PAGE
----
Eating with Strangers to Save the Earth

Tyler Stefanich

With Northern Spark 2016 and 2017 as bookends, Making the Best of It: Dandelion(MtBoI:D) is a 12-month experiment in hospitality and companionship. Through a series of pop-up community meals hosted throughout different neighborhoods across Minnesota, collaborators Marina Zurkow, Valentine Cadieux, Aaron Marx, and Sarah Petersen will sustain conversations about “the risks of climate chaos, our business-as-usual food system, and the short-term food innovations at our disposal.”

MtBoI:D envisions the future through upbeat attitudes inflected with hints of survivalism. As with Zurkow’s tandem iteration of the project, which focuses on jellyfish, the sourcing of meals from both dwindling or abundant anthropocene “wildlife” addresses human-led catastrophes while actually brainstorming opportunities for growth and adaptation.

As climate activist and Northern Spark Advisory Committee member Wen Stephenson points out, “despite the remarkable gains of renewable energy worldwide, and the promise of new technologies, we are nevertheless racing toward worst-case scenarios.” We can either remain paralyzed with indecision or actively make the best of it. Under shadows of bulk data that describe trees suffocating, oil spilling, and refugees fleeing war or climate disasters, MtBoI:D embeds these facts within sustained empathic experiences.

For Cadieux, the 12-month scope of MtBoI:D “allows people to sit with their discomfort” by offering enough time to share and understand one another’s concerns. Because responses to climate change can no longer remain entangled with our own small consumer choices, our next steps must be communal. Upgrading lightbulbs, flushing less, recycling more, even retweeting propaganda, these are helpful but minor. Organizing boycotts, sit-ins, and strikes, coordinating purchasing power en mass and good old fashioned lobbying, these impact progress. And to get there, we can start by sharing meals with strangers and continuing the kinds of difficult conversations that don’t conclude.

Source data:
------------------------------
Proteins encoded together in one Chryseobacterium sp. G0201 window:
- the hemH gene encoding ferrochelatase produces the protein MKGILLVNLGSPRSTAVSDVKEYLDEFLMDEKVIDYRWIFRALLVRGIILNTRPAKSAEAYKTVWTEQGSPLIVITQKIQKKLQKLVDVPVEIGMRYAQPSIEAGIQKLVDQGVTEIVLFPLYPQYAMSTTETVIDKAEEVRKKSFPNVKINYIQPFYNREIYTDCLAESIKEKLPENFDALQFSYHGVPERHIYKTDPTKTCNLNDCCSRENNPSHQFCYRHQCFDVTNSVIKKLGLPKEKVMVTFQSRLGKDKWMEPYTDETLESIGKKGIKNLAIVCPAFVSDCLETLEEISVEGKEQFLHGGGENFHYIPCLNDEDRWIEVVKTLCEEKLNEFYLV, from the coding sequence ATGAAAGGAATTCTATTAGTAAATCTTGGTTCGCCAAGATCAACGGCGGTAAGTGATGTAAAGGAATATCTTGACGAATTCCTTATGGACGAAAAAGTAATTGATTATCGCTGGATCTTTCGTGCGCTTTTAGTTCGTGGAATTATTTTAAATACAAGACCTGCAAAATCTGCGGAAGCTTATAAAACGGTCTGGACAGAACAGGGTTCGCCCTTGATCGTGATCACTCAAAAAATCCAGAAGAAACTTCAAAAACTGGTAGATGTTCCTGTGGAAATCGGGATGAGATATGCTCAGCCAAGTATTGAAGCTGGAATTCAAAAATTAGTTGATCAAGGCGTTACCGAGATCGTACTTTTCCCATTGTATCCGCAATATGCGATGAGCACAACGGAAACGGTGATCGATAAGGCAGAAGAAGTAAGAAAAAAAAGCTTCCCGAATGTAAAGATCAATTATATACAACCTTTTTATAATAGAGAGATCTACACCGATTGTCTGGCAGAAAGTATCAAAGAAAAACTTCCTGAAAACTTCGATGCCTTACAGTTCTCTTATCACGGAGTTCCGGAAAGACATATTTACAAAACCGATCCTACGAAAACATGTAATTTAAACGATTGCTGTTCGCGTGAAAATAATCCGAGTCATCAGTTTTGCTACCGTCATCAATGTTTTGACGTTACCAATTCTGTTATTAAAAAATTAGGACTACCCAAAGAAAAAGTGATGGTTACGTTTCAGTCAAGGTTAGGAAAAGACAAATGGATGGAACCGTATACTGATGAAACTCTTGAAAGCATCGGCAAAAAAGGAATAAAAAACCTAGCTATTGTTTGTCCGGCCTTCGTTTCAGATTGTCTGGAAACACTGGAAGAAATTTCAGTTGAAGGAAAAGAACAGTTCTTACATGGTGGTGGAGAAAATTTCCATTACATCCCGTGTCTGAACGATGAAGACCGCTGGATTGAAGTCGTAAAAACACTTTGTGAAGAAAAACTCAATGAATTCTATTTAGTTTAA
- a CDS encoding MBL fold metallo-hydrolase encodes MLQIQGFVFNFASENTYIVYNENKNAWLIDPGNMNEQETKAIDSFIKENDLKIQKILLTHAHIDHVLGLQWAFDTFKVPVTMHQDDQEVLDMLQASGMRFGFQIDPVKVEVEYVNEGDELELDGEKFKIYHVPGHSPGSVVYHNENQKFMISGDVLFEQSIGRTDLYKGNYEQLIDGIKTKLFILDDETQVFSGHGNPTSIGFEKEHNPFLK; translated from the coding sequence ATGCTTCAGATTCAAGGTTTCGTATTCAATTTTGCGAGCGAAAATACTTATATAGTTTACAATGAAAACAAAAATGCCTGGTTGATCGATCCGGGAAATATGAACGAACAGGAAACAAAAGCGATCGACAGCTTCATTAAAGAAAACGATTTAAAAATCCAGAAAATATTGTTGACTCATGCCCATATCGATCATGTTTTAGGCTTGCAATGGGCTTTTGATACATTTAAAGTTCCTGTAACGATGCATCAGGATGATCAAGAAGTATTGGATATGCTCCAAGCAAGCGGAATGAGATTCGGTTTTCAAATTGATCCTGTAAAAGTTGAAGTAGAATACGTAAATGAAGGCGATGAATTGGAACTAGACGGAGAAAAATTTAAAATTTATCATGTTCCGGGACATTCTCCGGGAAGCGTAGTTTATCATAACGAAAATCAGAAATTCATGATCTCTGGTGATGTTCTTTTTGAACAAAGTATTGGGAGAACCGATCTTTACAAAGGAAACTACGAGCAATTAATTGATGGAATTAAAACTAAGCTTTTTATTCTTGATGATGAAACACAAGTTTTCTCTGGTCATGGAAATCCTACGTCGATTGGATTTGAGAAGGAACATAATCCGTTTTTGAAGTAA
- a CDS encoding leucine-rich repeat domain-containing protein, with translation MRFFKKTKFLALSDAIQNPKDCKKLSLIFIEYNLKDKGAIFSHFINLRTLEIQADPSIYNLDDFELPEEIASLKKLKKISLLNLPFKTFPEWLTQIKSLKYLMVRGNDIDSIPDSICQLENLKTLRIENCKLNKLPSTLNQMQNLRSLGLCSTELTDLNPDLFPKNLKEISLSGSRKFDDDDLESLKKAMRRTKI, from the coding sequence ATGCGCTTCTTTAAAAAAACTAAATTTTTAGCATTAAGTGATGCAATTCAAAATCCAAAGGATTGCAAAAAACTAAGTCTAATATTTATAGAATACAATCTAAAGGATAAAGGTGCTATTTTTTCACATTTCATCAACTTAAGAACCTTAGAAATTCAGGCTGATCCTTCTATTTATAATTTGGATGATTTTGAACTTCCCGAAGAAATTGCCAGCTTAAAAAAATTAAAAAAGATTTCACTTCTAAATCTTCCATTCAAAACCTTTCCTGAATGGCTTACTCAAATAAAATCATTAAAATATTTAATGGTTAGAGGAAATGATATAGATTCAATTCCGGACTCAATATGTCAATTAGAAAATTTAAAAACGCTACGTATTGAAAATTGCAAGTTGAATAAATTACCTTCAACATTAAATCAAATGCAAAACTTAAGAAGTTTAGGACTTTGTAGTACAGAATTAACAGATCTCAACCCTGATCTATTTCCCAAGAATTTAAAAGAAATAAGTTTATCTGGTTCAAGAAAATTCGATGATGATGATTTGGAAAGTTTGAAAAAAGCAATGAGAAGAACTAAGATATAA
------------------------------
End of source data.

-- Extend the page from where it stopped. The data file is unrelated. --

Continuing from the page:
At the center of the project’s communal table sits the dandelion, a nutritious and abundant wildflower that can be steeped for tea, fermented for wine, sautéed, eaten raw, pickled, or battered and fried—some research even shows that three cups of dandelion tea can curb the spread of cancer. Not only have dandelions long since proven an endurance in disturbed or anthropogenic habitats like mowed lawns and cracked concrete, in 2007 NPR reported that scientists had publishednew findings in the journal Weed Science, discovering that the wildflower actually thrives with increased levels of carbon dioxide. In a future world of 400+ ppm CO2, they would proliferate and grow physically, meaning more and bigger dandelions. While the researching scientists and even the reporting skewed negative by relegating these projected super dandelions to the status of nuisance, MtBoI:D generates a sense of flavorful possibility.

By encouraging folks to appreciate food found outside plastic packaging and corner stores, MtBoI:D taps into a decades-long tradition of urban foraging in America. In the 1980s ecologist “Wildman” Steve Brill was arrested in Central Park for, as the Parks Commissioner at the time said, “eating our parks.” Two undercover rangers nabbed Brill for leading foraging tours without a permit and charged him for criminal mischief. Brill and his tour mates were eating dandelions.

MtBoI:D builds from recipes and tips shared by foragers like Brill, who still leads tours in New York, and foodie leaders like Kim Bartmann to consider each meal throughout the yearlong project not as a retreat but as a refuge. These recurring meals will offer space where people return and affirm their worries, hopes, and strategies. Cadieux approaches these experiences as opportunities “to practice new relational habits” to be shaped, playtested, and enacted.

Imagine an earth with 400+ ppm CO2, dandelions as big as cats, common grains no longer common, and sugar beets and berries a rarity. For one of MtBoI:D’s meals, everyone could be asked to bring a flour-based dish baked with flour-substitutes. Or desserts made without honey or sugar. Each person could be served different communal dishes and then barter or ration portions and preferences across the table.

This dynamic of forecasting a future world will surely invigorate the often sluggish process of building relationships. Here the dining table becomes the place where folks can realize our shared responsibility for climate mitigation and adaptation. And rather than searching for one-off solutions, systems-based thinking is the touchstone of MtBoI:D. As author and environmentalist Naomi Klein asks in theeponymous documentary based on her book, This Changes Everything, “What if global warming isn’t only a crisis? What if it’s the best chance we’re ever going to get to build a better world?” When we think of this as the question (How do we build a better world?) we can see the deep faults of solution-based thinking. For Zurkow, the error is baked into the approach, that “the idea of a solution is ‘there, I fixed it, now I get to sleep.’” But systems-based thinking is iterative and starts with knowing that there is no end, no one solution to any one challenge. Every thing and every one of us is woven together. The systemic responsiveness modeled by MtBoI:D will be sustained through active companionship.


— Nathan RP Young